They can be very compelling from an estate planning or succession planning view point. A seller who properly structures his transaction may sell his stock to an ESOP and not pay any immediate capital gains tax on the sale. The seller may reinvest the sale proceeds within 12 months of the stock sale to the ESOP and defer the capital gains tax liability indefinitely (known as a “1042 Rollover Transaction). This is much like the election available to reinvest the proceeds from the sale of your house. As a result, the seller will have all of the deferred taxes at work in his reinvestment portfolio. The company, in turn, will have paid the purchase price entirely in pre tax dollars.
As in the Issuance ESOP, the debt principal is repaid with pre tax dollars. Another consequence is that the corporation’s future repurchase liability will be equal to the fair market value of the stock purchased by the plan. In contrast to the Issuance ESOP, no dilution is suffered by existing shareholders.
Shareholders who do not sell their shares to the ESOP may find themselves competing with the corporation for assets with which to sell their stock in the future, if repurchase liability or growth in the stock value, or a combination of both, create a significant drain on corporate cash flow. It also may not be prudent to overburden a company with ESOP debt.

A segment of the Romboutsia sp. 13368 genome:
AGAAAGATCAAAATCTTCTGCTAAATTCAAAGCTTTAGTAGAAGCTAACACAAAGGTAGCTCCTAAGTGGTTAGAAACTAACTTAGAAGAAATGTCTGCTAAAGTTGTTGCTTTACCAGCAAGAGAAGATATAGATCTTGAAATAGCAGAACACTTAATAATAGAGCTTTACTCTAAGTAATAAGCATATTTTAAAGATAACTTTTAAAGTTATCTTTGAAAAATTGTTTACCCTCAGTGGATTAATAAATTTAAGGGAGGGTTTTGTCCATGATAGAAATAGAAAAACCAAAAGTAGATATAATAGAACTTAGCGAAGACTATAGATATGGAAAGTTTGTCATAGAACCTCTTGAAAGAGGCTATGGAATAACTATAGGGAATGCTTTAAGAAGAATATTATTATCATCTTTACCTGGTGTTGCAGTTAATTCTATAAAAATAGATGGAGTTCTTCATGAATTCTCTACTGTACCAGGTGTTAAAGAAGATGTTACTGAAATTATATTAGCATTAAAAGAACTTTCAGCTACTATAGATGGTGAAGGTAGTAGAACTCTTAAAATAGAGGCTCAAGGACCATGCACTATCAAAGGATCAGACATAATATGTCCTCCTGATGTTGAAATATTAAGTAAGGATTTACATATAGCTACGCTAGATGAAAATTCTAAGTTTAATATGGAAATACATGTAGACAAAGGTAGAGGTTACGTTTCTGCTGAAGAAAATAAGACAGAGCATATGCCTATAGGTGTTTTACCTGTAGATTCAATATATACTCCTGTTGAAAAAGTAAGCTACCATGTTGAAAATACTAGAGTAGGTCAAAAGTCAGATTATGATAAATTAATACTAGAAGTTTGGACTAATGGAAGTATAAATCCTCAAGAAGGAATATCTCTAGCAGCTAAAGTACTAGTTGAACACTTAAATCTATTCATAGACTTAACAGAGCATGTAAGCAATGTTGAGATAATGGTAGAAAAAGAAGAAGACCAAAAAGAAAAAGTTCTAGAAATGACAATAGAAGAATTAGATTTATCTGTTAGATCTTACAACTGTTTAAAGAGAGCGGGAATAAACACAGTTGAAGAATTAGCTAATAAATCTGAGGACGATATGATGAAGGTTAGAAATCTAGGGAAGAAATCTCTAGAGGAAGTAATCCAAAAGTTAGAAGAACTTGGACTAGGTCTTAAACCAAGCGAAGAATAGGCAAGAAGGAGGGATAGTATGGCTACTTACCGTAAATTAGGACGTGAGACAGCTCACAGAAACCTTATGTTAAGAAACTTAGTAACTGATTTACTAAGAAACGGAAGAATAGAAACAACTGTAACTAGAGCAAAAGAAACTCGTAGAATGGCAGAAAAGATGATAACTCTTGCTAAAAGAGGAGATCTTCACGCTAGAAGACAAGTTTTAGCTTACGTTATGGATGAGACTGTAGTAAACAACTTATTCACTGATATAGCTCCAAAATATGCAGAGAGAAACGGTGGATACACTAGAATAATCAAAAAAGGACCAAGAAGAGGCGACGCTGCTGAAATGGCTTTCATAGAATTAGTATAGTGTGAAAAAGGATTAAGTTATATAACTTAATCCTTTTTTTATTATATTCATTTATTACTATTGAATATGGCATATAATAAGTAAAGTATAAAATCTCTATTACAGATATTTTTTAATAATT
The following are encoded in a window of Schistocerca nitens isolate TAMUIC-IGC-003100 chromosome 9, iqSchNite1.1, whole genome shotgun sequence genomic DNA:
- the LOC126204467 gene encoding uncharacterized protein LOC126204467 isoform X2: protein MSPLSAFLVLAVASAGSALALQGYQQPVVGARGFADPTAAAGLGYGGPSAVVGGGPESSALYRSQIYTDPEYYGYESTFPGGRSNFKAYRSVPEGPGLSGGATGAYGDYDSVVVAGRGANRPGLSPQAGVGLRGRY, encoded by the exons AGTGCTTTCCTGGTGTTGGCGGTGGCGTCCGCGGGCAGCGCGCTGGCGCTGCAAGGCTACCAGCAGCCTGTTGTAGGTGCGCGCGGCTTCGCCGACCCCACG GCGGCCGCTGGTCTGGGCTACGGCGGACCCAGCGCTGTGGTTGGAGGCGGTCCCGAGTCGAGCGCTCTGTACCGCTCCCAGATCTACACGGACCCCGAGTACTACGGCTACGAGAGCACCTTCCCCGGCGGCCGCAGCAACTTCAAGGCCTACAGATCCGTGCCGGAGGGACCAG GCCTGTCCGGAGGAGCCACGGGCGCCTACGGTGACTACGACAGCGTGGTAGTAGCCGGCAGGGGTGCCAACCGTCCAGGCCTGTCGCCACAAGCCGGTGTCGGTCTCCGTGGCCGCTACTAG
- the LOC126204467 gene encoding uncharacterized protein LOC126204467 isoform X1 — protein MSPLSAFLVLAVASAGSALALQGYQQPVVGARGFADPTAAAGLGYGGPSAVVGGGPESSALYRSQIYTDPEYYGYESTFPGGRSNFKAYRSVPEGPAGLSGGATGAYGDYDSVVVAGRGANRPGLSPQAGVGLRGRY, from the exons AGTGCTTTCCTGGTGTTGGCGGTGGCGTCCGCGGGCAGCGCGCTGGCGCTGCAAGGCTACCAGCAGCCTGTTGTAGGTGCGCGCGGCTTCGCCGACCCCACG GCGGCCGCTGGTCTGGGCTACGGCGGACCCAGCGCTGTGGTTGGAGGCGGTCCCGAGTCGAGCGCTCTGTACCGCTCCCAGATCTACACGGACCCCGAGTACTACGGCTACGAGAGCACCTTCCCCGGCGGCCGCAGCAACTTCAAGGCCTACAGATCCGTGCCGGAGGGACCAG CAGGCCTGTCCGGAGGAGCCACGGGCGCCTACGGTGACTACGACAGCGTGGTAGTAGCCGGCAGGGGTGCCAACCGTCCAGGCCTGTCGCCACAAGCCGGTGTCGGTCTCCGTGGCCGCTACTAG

3. Issuance ESOP
An “Issuance ESOP” (Diagram 3) uses financing to acquire newly issued shares from the employer sponsor. The shares are allocated to the participants’ accounts as the loan is repaid. During this repayment, the shares are released from a special ESOP account, called a “suspense account,” to the ESOP participants’ accounts according to formulas developed by the IRS.